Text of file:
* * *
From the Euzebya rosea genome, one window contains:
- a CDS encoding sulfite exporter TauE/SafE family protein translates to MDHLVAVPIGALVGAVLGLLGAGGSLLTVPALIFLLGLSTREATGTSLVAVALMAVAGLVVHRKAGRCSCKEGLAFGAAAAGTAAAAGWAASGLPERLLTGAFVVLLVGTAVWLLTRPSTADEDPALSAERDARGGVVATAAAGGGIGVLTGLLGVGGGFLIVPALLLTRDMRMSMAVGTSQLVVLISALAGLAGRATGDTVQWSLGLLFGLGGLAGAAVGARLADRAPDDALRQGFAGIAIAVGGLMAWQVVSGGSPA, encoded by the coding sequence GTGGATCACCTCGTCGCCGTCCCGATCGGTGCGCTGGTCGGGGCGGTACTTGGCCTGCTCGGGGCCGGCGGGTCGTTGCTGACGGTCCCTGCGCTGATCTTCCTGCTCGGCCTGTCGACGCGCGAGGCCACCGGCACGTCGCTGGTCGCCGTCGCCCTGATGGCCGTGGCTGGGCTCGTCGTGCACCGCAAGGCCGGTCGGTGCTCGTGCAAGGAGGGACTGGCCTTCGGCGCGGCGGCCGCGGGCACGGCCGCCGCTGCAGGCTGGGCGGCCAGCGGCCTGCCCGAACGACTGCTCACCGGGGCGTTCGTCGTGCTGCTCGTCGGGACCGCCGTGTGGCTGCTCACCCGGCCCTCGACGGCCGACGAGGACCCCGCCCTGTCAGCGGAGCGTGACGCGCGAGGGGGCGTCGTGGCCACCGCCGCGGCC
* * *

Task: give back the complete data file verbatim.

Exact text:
From the Euzebya rosea genome, one window contains:
- a CDS encoding sulfite exporter TauE/SafE family protein translates to MDHLVAVPIGALVGAVLGLLGAGGSLLTVPALIFLLGLSTREATGTSLVAVALMAVAGLVVHRKAGRCSCKEGLAFGAAAAGTAAAAGWAASGLPERLLTGAFVVLLVGTAVWLLTRPSTADEDPALSAERDARGGVVATAAAGGGIGVLTGLLGVGGGFLIVPALLLTRDMRMSMAVGTSQLVVLISALAGLAGRATGDTVQWSLGLLFGLGGLAGAAVGARLADRAPDDALRQGFAGIAIAVGGLMAWQVVSGGSPA, encoded by the coding sequence GTGGATCACCTCGTCGCCGTCCCGATCGGTGCGCTGGTCGGGGCGGTACTTGGCCTGCTCGGGGCCGGCGGGTCGTTGCTGACGGTCCCTGCGCTGATCTTCCTGCTCGGCCTGTCGACGCGCGAGGCCACCGGCACGTCGCTGGTCGCCGTCGCCCTGATGGCCGTGGCTGGGCTCGTCGTGCACCGCAAGGCCGGTCGGTGCTCGTGCAAGGAGGGACTGGCCTTCGGCGCGGCGGCCGCGGGCACGGCCGCCGCTGCAGGCTGGGCGGCCAGCGGCCTGCCCGAACGACTGCTCACCGGGGCGTTCGTCGTGCTGCTCGTCGGGACCGCCGTGTGGCTGCTCACCCGGCCCTCGACGGCCGACGAGGACCCCGCCCTGTCAGCGGAGCGTGACGCGCGAGGGGGCGTCGTGGCCACCGCCGCGGCC